In the ninth month of the siege the Germans broke through. Step by step, the haggard defenders retreated to the coast. The women & children boarded the last ships out. When the wounded were taken off the beaches, they sobbed and clutched handfuls of dirtthe ground of Sevastopol.
A few men withdrew to the Khersonese Cape, fought on. When their ammunition ran out, they swam out into the Black Sea, were not seen again. In the famed Khersonese lighthouse, the light died: the 245-day siege was over. It was July 1942.
Return Home. Five weeks ago the Russians returned to the Crimea, in a whirlwind ten-day drive swept to the walls of Sevastopol. There, Stalin's chief of staff, big, brilliant Alexander Vasilevsky, paused. When the final blow came it had to be hard and fast.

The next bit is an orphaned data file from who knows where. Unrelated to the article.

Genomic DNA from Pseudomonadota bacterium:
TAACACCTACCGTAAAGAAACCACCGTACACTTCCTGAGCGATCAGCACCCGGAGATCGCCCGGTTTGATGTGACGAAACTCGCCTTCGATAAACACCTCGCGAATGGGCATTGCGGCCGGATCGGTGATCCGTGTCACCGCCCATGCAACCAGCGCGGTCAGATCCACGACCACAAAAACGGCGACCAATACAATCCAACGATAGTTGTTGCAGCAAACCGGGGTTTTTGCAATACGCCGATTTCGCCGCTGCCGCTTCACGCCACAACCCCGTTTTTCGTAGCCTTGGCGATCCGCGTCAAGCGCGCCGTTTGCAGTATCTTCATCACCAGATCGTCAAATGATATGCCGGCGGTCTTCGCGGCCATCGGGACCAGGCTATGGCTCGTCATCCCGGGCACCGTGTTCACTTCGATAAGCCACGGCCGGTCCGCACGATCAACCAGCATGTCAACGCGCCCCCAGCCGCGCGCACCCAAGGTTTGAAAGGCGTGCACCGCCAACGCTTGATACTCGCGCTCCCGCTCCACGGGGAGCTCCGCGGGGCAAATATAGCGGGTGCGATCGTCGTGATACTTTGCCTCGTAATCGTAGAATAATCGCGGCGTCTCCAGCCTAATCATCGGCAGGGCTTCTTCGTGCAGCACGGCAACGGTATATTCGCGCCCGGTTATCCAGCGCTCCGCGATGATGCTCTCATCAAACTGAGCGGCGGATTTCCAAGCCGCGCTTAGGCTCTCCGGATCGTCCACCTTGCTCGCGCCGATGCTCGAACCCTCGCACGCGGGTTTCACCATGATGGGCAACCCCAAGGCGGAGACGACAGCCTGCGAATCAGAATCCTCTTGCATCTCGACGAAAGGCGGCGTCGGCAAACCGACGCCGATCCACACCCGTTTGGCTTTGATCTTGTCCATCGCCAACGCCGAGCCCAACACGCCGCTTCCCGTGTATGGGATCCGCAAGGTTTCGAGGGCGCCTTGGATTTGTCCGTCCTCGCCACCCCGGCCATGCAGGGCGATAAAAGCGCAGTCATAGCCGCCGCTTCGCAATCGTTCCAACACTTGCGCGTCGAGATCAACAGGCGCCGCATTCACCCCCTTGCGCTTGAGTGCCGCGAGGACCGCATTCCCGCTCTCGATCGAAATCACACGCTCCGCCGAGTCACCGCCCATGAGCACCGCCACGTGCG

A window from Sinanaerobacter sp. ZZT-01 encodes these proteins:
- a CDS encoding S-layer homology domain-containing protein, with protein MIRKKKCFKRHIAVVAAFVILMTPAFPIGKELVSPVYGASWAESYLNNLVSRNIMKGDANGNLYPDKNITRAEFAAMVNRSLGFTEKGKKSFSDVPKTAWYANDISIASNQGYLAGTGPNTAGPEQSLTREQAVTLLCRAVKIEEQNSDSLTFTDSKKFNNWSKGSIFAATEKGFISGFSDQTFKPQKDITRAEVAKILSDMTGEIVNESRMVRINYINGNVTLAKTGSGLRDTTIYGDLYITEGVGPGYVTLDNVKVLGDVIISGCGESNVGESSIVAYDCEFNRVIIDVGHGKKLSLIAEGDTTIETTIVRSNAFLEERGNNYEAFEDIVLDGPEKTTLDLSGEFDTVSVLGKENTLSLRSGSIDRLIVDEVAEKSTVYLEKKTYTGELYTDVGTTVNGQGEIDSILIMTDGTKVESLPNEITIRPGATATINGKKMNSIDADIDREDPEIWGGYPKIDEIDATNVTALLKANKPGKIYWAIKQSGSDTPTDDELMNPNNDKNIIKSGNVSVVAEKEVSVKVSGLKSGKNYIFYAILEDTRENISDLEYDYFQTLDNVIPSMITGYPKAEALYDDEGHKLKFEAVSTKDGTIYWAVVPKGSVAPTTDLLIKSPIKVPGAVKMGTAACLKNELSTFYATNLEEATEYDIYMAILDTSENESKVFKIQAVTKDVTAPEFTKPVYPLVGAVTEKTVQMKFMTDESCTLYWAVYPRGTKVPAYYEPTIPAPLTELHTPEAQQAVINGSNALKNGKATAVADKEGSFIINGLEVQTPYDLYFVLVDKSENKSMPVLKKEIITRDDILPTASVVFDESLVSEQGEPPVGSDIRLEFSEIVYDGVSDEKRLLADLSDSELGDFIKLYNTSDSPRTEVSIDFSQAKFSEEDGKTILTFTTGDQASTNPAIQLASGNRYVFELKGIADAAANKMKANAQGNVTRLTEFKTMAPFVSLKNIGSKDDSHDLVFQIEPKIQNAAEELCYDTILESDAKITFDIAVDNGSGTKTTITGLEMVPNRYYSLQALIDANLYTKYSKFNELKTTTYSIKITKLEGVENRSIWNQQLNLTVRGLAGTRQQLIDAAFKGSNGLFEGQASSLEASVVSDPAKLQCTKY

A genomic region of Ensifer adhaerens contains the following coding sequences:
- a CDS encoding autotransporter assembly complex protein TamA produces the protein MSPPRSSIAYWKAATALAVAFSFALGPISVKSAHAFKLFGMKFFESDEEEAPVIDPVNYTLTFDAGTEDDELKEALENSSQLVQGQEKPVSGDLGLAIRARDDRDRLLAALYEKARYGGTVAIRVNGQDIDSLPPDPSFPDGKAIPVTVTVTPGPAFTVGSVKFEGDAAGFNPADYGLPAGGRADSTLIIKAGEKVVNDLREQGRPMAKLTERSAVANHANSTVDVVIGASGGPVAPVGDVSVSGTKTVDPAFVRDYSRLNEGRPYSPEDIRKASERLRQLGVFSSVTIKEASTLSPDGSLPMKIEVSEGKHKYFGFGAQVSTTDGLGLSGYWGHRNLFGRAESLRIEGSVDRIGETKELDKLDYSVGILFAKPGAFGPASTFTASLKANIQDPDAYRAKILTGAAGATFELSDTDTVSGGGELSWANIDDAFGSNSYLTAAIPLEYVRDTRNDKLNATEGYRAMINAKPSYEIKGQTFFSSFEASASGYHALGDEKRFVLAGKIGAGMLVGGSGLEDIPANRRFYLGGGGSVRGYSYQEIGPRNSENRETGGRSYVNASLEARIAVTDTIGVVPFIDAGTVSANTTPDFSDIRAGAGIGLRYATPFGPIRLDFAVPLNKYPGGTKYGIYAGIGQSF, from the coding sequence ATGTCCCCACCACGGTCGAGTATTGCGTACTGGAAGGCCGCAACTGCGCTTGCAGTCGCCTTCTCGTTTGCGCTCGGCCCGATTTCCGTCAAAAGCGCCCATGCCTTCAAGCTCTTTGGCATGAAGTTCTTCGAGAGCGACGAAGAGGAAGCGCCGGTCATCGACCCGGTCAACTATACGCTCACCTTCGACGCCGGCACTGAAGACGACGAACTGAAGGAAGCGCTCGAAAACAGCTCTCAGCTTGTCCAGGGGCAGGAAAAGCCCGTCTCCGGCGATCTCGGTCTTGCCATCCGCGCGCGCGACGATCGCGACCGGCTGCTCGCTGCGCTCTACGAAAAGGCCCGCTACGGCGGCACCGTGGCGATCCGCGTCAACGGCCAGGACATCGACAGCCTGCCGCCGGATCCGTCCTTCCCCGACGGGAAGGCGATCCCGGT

For 20 days Vasilevsky's men, choking in the dust, dragged siege guns to the hilltops. Then the greatest barrage in the history of artillery-minded Russia tore holes in the German defense lines, opened gaps for Vasilevsky's men.
Last week, after 72 hours of such pounding, Sevastopol fell. Into Russian hands fell a vast booty, from shoe polish to crated bombers. Nearly 25,000 more prisoners went behind the barbed wire, to join 37,000 taken elsewhere in the Crimea (some 50,000 others were killed). In the harbor, Red engineers got to work. Soon
Sevastopol would again be a Russian naval base in a Russian sea.
Twenty thousand Germans retreated to the Khersonese Cape, fought bitterly. One night last week, the light in the Khersonese lighthouse went out. The siege was over.